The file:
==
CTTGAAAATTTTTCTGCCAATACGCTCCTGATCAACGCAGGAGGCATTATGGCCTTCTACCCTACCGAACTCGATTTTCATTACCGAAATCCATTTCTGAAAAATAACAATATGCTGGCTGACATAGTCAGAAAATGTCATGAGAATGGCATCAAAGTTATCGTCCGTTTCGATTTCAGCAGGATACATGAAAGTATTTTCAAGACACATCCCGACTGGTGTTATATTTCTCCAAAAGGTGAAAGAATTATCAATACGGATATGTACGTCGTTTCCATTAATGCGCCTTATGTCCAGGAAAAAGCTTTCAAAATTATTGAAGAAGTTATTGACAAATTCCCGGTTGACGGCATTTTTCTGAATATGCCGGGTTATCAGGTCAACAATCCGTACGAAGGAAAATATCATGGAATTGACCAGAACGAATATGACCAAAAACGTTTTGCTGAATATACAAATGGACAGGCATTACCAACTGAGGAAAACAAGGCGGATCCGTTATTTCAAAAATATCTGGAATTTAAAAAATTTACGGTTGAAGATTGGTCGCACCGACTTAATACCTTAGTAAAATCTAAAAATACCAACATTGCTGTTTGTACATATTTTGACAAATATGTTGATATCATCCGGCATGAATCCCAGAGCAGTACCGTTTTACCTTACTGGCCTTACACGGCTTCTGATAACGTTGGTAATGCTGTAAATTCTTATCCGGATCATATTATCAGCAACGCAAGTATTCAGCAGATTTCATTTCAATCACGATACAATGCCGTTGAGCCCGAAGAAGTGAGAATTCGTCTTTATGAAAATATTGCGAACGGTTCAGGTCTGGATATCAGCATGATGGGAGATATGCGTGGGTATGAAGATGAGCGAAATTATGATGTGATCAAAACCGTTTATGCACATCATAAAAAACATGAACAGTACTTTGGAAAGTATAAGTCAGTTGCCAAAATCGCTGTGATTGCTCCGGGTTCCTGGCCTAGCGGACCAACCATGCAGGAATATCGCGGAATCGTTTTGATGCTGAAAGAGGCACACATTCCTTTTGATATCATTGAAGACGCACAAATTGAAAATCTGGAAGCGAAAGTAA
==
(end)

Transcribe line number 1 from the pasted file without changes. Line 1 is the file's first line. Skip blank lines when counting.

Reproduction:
CTTGAAAATTTTTCTGCCAATACGCTCCTGATCAACGCAGGAGGCATTATGGCCTTCTACCCTACCGAACTCGATTTTCATTACCGAAATCCATTTCTGAAAAATAACAATATGCTGGCTGACATAGTCAGAAAATGTCATGAGAATGGCATCAAAGTTATCGTCCGTTTCGATTTCAGCAGGATACATGAAAGTATTTTCAAGACACATCCCGACTGGTGTTATATTTCTCCAAAAGGTGAAAGAATTATCAATACGGATATGTACGTCGTTTCCATTAATGCGCCTTATGTCCAGGAAAAAGCTTTCAAAATTATTGAAGAAGTTATTGACAAATTCCCGGTTGACGGCATTTTTCTGAATATGCCGGGTTATCAGGTCAACAATCCGTACGAAGGAAAATATCATGGAATTGACCAGAACGAATATGACCAAAAACGTTTTGCTGAATATACAAATGGACAGGCATTACCAACTGAGGAAAACAAGGCGGATCCGTTATTTCAAAAATATCTGGAATTTAAAAAATTTACGGTTGAAGATTGGTCGCACCGACTTAATACCTTAGTAAAATCTAAAAATACCAACATTGCTGTTTGTACATATTTTGACAAATATGTTGATATCATCCGGCATGAATCCCAGAGCAGTACCGTTTTACCTTACTGGCCTTACACGGCTTCTGATAACGTTGGTAATGCTGTAAATTCTTATCCGGATCATATTATCAGCAACGCAAGTATTCAGCAGATTTCATTTCAATCACGATACAATGCCGTTGAGCCCGAAGAAGTGAGAATTCGTCTTTATGAAAATATTGCGAACGGTTCAGGTCTGGATATCAGCATGATGGGAGATATGCGTGGGTATGAAGATGAGCGAAATTATGATGTGATCAAAACCGTTTATGCACATCATAAAAAACATGAACAGTACTTTGGAAAGTATAAGTCAGTTGCCAAAATCGCTGTGATTGCTCCGGGTTCCTGGCCTAGCGGACCAACCATGCAGGAATATCGCGGAATCGTTTTGATGCTGAAAGAGGCACACATTCCTTTTGATATCATTGAAGACGCACAAATTGAAAATCTGGAAGCGAAAGTAA